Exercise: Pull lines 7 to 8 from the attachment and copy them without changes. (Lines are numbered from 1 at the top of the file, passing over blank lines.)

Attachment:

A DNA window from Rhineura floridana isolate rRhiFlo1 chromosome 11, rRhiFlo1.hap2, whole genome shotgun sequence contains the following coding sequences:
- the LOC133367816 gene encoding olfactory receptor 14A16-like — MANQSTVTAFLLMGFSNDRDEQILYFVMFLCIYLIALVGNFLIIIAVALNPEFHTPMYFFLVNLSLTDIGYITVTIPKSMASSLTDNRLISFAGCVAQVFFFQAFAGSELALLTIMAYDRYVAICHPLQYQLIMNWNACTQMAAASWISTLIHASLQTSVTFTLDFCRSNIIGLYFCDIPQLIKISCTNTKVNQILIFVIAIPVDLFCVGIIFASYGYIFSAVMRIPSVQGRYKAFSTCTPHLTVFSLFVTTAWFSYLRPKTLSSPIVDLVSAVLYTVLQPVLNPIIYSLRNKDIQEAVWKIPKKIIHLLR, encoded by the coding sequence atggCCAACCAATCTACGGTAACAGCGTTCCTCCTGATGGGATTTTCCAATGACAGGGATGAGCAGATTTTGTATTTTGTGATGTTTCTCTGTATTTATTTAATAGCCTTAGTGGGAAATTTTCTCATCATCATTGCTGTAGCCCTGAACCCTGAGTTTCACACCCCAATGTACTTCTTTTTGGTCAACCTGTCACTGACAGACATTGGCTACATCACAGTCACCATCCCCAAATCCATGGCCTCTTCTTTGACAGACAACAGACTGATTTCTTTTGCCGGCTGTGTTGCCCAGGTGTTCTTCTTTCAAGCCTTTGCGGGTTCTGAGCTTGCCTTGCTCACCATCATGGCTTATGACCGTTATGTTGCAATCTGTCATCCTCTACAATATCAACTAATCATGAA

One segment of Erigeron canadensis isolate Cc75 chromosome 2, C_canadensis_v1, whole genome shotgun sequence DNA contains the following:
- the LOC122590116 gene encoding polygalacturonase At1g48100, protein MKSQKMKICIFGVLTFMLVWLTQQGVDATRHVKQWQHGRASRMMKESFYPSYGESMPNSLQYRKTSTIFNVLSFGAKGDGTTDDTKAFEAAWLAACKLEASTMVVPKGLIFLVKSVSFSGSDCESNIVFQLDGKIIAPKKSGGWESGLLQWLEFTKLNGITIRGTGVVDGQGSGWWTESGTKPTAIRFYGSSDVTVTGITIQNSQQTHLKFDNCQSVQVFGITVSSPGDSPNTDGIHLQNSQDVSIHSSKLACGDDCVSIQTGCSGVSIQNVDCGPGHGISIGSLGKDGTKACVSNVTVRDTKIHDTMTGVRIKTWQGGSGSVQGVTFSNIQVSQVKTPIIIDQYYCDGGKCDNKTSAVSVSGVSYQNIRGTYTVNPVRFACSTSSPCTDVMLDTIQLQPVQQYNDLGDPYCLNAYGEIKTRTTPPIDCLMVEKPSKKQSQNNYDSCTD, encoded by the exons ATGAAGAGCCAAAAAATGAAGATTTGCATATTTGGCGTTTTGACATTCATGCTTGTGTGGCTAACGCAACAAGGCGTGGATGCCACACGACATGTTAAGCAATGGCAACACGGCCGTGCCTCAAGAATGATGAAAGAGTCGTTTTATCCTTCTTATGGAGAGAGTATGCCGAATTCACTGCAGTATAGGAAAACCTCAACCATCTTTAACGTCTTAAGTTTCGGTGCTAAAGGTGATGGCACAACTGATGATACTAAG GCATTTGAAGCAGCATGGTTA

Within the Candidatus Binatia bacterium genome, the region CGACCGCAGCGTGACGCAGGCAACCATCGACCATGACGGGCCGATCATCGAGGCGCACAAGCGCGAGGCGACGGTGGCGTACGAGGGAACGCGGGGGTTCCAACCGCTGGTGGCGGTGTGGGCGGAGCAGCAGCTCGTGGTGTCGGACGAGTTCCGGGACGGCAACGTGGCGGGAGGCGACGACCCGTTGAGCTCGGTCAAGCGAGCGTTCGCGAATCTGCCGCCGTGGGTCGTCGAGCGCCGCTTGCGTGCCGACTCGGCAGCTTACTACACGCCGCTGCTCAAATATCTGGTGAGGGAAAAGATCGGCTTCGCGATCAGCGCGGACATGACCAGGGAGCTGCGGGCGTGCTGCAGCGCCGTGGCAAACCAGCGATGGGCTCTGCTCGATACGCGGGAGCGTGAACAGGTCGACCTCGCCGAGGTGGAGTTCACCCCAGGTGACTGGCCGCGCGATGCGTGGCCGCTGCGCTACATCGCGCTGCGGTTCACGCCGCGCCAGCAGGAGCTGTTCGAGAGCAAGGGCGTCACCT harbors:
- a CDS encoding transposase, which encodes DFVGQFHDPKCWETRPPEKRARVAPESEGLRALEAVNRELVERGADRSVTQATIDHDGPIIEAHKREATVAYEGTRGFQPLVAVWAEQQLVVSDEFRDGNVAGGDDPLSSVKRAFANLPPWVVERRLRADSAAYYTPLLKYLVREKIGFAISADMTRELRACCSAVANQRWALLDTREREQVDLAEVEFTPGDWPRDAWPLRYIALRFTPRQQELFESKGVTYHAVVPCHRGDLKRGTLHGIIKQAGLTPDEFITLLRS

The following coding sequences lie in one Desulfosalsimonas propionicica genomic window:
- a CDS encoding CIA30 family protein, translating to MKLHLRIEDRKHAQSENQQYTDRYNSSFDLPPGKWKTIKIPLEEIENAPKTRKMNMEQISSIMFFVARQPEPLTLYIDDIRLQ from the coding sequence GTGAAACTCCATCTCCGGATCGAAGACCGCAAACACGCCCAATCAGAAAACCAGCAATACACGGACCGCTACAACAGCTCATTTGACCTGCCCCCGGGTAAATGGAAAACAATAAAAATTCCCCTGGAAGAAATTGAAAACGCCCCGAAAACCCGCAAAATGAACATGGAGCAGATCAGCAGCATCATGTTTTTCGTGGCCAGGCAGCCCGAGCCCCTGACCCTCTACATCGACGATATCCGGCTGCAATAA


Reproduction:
The following coding sequences lie in one Desulfosalsimonas propionicica genomic window:
- a CDS encoding CIA30 family protein, translating to MKLHLRIEDRKHAQSENQQYTDRYNSSFDLPPGKWKTIKIPLEEIENAPKTRKMNMEQISSIMFFVARQPEPLTLYIDDIRLQ from the coding sequence GTGAAACTCCATCTCCGGATCGAAGACCGCAAACACGCCCAATCAGAAAACCAGCAATACACGGACCGCTACAACAGCTCATTTGACCTGCCCCCGGGTAAATGGAAAACAATAAAAATTCCCCTGGAAGAAATTGAAAACGCCCCGAAAACCCGCAAAATGAACATGGAGCAGATCAGCAGCATCATGTTTTTCGTGGCCAGGCAGCCCGAGCCCCTGACCCTCTACATCGACGATATCCGGCTGCAATAA